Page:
This week in Arizona history - Tucson Local Media: Pima Pinal

This week in Arizona history

Print
Font Size:
Default font size
Larger font size

Posted: Tuesday, July 1, 2008 11:00 pm | Updated: 8:02 am, Thu Mar 24, 2011.

On July 2, 1833, the final title for the Arivaca Land Grant was awarded to Tomas and Ignacio Ortiz.

On this date in 1864, Congress made the Arizona Territory a part of the Surveying District of New Mexico, thus providing for surveying operations within Arizona. Surveys were begun at Initial Point, a stone monument, 8 feet in diameter at the base, 4 feet at the top and 8 feet high, which was placed on a hill on the south side of the Gila River opposite the mouth of the Salt River.

On this date in 1908, Coconino National Forest was created from parts of Black Mesa, Tonto and Grand Canyon Forest Reserves.

THURSDAY, JULY 3

On this date in 1839, Erastus Snow, co-founder of the town of Snowflake, was born.

On this date in 1887, the first railroad line to Phoenix began operation. Crowds gathered at the depot as the first engine pulled into town with three little girls, Mabel Hancock and Serene and Cora Goodrich, ringing the bell.

On this date in 1917, Gila County Sheriff Tom Armer swore in 400 citizens to protect the property at the Old Dominion Mine during a strike, pending the arrival of federal troops.

FRIDAY, JULY 4

On this date in 1880, George Warren gambled his interest in the Copper Queen Mine at Bisbee on a horse race and lost. His share eventually became worth $20 million.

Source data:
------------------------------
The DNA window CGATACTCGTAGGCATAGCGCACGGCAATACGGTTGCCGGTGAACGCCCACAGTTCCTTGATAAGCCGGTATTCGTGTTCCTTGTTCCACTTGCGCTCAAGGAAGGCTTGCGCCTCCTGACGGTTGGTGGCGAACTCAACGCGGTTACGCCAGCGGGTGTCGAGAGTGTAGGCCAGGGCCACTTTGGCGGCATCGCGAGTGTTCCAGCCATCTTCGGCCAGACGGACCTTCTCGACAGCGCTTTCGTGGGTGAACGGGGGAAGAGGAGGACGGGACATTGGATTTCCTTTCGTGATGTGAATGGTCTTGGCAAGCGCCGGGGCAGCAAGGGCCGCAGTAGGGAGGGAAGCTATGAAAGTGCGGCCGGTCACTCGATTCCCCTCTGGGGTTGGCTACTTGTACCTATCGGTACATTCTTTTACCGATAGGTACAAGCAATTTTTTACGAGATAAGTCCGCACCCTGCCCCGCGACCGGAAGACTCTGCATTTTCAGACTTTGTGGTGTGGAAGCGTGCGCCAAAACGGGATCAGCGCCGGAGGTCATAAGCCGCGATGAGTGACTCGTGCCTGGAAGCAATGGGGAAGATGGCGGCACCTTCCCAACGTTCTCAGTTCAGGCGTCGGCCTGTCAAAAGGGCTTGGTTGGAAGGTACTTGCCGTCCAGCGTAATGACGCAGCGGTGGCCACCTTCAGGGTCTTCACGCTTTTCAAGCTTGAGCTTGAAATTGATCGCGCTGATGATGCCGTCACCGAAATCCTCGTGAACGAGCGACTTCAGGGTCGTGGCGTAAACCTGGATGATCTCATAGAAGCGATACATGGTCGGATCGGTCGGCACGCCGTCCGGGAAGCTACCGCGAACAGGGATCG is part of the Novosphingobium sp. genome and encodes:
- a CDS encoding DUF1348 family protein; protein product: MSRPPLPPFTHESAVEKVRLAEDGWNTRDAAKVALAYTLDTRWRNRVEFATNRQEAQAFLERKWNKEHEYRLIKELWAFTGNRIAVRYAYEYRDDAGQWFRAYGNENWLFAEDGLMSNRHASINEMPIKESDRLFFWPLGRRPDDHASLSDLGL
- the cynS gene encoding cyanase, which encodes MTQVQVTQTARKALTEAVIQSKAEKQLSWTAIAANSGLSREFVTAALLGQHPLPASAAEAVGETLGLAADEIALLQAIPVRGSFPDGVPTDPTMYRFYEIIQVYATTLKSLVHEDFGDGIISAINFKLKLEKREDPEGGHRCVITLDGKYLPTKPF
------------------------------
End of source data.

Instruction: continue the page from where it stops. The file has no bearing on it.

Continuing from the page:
On this date in 1917, Arivaca Land and Cattle Co. sponsored a big Fourth of July celebration with a rodeo, burro and pony races, contests and games.

On this date in 1921, Fourth of July merrymaking combined with a celebration of the progress of the government diversion dam near Florence was interrupted when a 3-foot wall of water rose behind and quickly topped the unfinished dam, sending picnickers scrambling for higher ground.

On this date in 1925, two days of rain storms flooded Tucson, washed out the Nogales road and brought down telephone and telegraph lines throughout southern Arizona.

SATURDAY, JULY 5

On this date in 1867, Andrew E. Douglass, astronomer and educator, who developed dendrochronology, the science of tree-ring dating, was born.

On this date in 1917, four troops of the U.S. Cavalry and one machine gun troop were rushed to Globe when state authorities could not control the rising disorder among the miners there. In Ajo at the New Cornelia Mine, 75 percent of the miners joined the Worker’s Loyalty League, pledging not to strike.

On this date in 1936, 10 contestants were injured, one fatally, at Prescott’s annual Frontier Days Rodeo.

© 2014 The Associated Press. All rights reserved. This material may not be published, broadcast, rewritten or redistributed.

More about

More about

More about

Welcome to the discussion.

Featured Videos

Catalina Bighorn Sheep Releases

Arizona Game and Fish released 30 Bighorn Sheep in a 2-Day period into the Catalina Mountains ...

More Featured Videos
Spacer4px

Online poll

Loading…

Follow us on Facebook